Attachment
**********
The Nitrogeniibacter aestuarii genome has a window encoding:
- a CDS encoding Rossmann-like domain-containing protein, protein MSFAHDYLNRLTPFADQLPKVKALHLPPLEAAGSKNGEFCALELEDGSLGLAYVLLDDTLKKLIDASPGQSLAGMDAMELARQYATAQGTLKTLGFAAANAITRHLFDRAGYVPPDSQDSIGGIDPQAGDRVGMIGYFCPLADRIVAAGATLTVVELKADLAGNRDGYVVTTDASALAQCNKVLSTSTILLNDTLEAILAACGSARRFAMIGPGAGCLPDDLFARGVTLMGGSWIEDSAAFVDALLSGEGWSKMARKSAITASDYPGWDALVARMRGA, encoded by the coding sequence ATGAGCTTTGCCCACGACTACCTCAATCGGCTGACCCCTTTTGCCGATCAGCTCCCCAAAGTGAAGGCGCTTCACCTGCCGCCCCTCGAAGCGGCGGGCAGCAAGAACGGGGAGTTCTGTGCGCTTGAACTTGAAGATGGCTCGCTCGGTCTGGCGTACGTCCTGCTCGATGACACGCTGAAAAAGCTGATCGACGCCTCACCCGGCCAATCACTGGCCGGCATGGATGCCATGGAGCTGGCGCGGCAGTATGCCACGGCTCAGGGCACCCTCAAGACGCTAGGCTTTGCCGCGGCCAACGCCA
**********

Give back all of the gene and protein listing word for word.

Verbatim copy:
The Nitrogeniibacter aestuarii genome has a window encoding:
- a CDS encoding Rossmann-like domain-containing protein, protein MSFAHDYLNRLTPFADQLPKVKALHLPPLEAAGSKNGEFCALELEDGSLGLAYVLLDDTLKKLIDASPGQSLAGMDAMELARQYATAQGTLKTLGFAAANAITRHLFDRAGYVPPDSQDSIGGIDPQAGDRVGMIGYFCPLADRIVAAGATLTVVELKADLAGNRDGYVVTTDASALAQCNKVLSTSTILLNDTLEAILAACGSARRFAMIGPGAGCLPDDLFARGVTLMGGSWIEDSAAFVDALLSGEGWSKMARKSAITASDYPGWDALVARMRGA, encoded by the coding sequence ATGAGCTTTGCCCACGACTACCTCAATCGGCTGACCCCTTTTGCCGATCAGCTCCCCAAAGTGAAGGCGCTTCACCTGCCGCCCCTCGAAGCGGCGGGCAGCAAGAACGGGGAGTTCTGTGCGCTTGAACTTGAAGATGGCTCGCTCGGTCTGGCGTACGTCCTGCTCGATGACACGCTGAAAAAGCTGATCGACGCCTCACCCGGCCAATCACTGGCCGGCATGGATGCCATGGAGCTGGCGCGGCAGTATGCCACGGCTCAGGGCACCCTCAAGACGCTAGGCTTTGCCGCGGCCAACGCCA